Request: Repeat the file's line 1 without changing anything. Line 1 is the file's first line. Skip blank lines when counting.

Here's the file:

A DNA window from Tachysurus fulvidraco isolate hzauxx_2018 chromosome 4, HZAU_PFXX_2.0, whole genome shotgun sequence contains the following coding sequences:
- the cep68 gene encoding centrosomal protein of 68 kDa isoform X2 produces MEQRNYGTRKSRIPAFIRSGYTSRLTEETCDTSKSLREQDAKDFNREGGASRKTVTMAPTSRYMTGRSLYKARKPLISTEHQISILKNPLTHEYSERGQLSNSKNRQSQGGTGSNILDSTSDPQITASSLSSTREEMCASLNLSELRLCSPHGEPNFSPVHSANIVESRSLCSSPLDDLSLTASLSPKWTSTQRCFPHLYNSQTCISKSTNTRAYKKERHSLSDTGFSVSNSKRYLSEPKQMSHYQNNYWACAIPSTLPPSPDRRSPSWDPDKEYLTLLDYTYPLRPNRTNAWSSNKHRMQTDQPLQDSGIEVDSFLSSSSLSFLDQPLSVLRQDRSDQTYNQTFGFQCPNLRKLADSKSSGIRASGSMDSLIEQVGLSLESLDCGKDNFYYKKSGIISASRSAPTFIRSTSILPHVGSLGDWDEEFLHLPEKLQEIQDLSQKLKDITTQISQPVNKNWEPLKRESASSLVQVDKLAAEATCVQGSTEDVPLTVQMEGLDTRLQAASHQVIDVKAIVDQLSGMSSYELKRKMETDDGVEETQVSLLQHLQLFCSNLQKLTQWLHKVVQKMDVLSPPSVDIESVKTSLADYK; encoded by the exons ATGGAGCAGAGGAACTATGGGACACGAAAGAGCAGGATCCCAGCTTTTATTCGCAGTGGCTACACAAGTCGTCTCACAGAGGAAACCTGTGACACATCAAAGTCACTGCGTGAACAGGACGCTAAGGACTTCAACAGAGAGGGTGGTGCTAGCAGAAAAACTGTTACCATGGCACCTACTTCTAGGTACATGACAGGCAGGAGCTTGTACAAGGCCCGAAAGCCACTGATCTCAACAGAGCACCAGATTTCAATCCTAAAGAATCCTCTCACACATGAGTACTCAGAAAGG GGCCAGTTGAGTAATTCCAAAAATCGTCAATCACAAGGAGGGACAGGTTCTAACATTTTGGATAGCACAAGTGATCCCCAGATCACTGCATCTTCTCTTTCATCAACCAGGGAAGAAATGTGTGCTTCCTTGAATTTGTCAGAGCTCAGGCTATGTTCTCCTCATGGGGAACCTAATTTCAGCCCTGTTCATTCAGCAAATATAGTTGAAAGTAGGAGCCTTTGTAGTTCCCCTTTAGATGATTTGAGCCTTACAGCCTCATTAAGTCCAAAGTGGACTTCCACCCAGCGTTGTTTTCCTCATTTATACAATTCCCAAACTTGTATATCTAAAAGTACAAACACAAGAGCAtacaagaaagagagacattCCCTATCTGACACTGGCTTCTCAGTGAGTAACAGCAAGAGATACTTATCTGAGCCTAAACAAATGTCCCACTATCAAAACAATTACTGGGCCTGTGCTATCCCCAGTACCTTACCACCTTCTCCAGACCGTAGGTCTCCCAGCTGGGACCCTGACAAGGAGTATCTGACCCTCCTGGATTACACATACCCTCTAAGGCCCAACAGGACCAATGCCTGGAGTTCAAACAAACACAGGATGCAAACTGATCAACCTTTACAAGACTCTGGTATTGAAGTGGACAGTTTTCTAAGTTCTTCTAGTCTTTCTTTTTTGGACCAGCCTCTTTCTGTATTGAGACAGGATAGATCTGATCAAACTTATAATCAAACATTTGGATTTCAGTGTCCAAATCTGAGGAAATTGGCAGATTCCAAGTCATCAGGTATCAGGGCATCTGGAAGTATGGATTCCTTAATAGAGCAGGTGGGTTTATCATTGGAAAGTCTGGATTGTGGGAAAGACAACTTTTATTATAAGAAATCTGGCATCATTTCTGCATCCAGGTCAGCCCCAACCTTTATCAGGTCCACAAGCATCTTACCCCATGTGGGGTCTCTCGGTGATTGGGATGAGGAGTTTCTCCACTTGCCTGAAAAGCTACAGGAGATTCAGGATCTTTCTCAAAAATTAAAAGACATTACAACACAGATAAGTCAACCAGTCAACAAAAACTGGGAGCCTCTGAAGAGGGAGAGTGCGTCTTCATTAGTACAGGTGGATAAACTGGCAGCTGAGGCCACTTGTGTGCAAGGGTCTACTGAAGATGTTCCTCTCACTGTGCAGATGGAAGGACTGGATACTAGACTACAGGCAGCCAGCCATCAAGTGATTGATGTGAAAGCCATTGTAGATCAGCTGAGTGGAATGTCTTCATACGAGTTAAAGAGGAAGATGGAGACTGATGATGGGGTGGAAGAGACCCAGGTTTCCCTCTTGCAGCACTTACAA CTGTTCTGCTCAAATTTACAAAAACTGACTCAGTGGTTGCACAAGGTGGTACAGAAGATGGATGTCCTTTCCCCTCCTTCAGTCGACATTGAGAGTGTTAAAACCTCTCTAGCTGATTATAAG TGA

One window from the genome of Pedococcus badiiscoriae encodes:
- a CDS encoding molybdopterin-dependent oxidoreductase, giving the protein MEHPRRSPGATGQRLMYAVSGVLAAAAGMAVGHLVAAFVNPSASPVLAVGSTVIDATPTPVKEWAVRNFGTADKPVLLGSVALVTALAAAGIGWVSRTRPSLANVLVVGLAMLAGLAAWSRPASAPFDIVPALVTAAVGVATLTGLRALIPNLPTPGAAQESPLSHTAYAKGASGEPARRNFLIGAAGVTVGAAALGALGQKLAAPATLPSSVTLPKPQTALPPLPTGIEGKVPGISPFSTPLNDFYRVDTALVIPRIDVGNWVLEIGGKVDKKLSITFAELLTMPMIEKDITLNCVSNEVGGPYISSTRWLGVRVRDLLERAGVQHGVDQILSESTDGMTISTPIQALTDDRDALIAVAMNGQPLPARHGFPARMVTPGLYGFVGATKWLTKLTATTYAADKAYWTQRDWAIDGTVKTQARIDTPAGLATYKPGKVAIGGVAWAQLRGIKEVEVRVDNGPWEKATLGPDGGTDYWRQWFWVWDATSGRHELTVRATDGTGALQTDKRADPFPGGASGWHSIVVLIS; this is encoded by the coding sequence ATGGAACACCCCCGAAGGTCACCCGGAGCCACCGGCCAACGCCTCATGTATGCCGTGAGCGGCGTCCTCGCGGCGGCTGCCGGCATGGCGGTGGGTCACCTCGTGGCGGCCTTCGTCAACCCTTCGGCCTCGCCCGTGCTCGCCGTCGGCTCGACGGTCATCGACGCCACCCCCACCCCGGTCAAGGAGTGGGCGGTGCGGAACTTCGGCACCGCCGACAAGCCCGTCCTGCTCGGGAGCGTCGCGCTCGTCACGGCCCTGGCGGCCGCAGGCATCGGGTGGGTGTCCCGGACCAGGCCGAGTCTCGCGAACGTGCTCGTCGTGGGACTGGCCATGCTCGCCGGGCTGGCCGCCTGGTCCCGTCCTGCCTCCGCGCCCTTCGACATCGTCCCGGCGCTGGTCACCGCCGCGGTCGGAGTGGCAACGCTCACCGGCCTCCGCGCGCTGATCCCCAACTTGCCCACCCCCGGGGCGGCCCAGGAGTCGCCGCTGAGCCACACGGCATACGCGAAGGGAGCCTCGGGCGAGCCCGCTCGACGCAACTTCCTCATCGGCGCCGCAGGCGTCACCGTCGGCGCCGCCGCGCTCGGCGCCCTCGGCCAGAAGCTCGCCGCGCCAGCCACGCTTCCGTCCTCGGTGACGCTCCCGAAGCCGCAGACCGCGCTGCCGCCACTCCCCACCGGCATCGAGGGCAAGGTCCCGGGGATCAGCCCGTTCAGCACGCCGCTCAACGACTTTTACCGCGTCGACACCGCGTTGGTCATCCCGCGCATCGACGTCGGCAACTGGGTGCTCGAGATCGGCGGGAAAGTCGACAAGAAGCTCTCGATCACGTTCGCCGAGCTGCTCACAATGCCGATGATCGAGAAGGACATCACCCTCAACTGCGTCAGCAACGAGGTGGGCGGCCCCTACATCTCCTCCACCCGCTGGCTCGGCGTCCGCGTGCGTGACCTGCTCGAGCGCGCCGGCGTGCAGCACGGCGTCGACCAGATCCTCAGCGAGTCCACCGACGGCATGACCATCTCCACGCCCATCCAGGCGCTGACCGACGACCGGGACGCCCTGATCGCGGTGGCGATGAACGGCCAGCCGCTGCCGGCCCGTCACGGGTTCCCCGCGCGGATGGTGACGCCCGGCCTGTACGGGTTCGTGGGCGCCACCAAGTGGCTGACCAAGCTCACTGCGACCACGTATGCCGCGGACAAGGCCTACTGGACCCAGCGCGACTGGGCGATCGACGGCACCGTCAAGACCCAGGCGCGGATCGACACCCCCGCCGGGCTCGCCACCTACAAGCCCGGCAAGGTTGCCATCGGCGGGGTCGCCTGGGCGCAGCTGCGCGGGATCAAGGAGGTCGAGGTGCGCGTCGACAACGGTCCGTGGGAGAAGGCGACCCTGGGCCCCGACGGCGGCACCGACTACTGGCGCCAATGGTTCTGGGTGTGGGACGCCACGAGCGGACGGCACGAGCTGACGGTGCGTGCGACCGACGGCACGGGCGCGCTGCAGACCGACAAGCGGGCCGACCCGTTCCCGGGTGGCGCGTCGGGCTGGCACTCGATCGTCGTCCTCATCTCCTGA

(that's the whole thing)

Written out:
A DNA window from Tachysurus fulvidraco isolate hzauxx_2018 chromosome 4, HZAU_PFXX_2.0, whole genome shotgun sequence contains the following coding sequences: